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Katherine is the owner of a minimarket in southern Chile. As part of a move to upgrade and modernize her shop, she decided to implement an electronic payment system provided by Chilean credit card administrator Transbank, aiming to increase sales and provide other payment methods to her customers.
Transbank is the only such service provider in the country, and "they have this amazing advertising campaign on TV just to attract clients. But in reality what we [as small shop owners] don't realize is that they have the power to destroy an SME, like mine," said Katherine, who asked that her last name not be used for fear of reprisal.
Her complaint has to do with the charges that the company applies per transaction, as well as the service.
According to this SME executive, for every credit card transaction, Transbank charges 2.95% of the total and 2.50% per debit card. Also, the company charges a monthly rental fee of 0.9 of the inflation-linked unit, the UF (which comes to about US$46.35) for each fixed machine installed in the shop and 1UF per each wireless machine.
"Apart from the extremely high charges, the service is appalling. When the system is down, they don't come back with a solution. It doesn't matter how many times you call them," she said.
Over the last few years, voices of discontent such as Katherine's have grown. Customers and store managers alike are now seeing in everyday transactions what has been a rumor in the market for some time now - that Transbank's technology is out of date and that the company is doing little to fix this. Stories abound of the card administrator's dominant position in the market and a lack of service capacity to deal with today's increasing market demands.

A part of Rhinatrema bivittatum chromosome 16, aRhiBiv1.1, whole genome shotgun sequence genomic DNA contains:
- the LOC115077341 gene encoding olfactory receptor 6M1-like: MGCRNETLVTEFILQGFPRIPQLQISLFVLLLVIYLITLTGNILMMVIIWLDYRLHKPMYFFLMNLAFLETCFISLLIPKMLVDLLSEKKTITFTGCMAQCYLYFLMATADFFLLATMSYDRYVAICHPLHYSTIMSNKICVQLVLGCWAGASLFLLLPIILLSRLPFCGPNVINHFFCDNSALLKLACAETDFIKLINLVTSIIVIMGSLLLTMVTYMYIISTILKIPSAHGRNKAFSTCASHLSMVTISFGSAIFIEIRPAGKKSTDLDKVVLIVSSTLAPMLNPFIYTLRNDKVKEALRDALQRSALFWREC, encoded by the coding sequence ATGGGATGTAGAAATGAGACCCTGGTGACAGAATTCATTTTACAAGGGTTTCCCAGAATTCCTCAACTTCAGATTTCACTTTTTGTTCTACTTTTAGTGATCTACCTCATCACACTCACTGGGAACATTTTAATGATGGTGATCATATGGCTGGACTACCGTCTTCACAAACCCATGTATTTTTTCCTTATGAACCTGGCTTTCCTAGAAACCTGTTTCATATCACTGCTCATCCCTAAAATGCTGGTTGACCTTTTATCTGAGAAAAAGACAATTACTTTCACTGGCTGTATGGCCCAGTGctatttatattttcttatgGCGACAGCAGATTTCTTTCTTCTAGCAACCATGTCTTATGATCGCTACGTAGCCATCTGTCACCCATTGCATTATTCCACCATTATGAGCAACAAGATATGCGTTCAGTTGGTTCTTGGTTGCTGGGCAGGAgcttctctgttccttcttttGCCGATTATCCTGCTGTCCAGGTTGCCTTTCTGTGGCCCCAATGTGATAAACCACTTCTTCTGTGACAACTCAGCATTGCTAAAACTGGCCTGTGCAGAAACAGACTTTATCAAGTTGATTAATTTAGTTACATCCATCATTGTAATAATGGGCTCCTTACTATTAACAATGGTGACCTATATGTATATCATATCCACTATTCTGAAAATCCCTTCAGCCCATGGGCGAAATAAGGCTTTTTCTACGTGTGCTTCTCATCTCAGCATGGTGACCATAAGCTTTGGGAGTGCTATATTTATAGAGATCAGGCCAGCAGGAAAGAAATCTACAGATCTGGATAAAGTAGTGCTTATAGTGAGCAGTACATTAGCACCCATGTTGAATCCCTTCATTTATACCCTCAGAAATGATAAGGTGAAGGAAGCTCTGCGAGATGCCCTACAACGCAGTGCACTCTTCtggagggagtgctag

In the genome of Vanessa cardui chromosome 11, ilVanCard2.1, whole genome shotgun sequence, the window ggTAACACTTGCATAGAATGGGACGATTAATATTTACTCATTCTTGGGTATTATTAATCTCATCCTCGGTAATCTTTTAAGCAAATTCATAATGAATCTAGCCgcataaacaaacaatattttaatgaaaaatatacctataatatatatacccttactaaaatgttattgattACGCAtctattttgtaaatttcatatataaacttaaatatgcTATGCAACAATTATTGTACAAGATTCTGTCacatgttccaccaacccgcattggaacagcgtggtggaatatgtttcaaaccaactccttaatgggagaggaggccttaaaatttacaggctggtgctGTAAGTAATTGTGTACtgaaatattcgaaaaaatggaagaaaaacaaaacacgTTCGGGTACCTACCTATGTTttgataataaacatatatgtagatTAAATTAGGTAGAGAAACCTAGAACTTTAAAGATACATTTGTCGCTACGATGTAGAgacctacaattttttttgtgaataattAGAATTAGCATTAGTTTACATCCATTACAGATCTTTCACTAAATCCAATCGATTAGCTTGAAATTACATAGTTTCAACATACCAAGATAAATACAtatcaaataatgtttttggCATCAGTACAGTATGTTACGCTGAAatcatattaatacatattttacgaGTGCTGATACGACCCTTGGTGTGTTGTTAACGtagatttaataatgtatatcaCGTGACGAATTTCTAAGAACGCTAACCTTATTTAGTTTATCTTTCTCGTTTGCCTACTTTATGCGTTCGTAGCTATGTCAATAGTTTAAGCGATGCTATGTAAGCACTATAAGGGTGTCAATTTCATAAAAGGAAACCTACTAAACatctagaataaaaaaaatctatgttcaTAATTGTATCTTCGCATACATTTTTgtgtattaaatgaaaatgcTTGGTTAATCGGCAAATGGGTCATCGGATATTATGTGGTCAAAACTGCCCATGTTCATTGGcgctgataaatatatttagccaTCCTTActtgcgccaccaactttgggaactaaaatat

But what's the reality behind these stories? And what about the current legislation - how can a growing economy like Chile's accept the existence of a service so poorly rated that even a lawmaker ended up filing a complaint against the operator?
To find out, BNamericas contacted more than 10 different sources, from retailers to large e-commerce companies and SMEs. While the majority of them mentioned the word "monopoly," only a few gave permission for their names to be used. The reason? The same as Katherine's - there's no other option at the moment, and they were scared to speak out publicly against the sole operator that enables them to run their day to day business.
A BIT OF HISTORY
Transbank was set up in 1989 by seven banks in Chile, creating the Sociedad Interbancaria Administradora de Tarjetas de Crédito, which currently has more than 19 shareholding institutions. The shareholders are also clients, such as the Royal Bank of Scotland, Banco de Chile, BCI, Santander, Security, JP Morgan Chase Bank and Scotiabank Sud Americano.
Transbank operates credit card processing for Mastercard, Visa, Magna, American Express and Diners Club. It also processes payments coming from debit card system Redcompra and online payment gateway Webpay.
And herein lays the main problem, according to a high-profile e-commerce CEO.
"The banks are the owners, so there's no interest in changing the system. We have two banks - Banco Santander and Banco de Chile - that own over 50% of the equity in Transbank. If you add BCI bank, they control the market. And if the system doesn't work properly, they will reprimand or fire a manager or employee, but nothing concrete is done to address the underlying issue," the CEO said.
In July this year, Chilean lawmaker Gonzalo Arenas filed a complaint with the economic unit of the district attorney's office (FNE), accusing Transbank of abusing its dominant position and of charging excessive commissions for credit card use.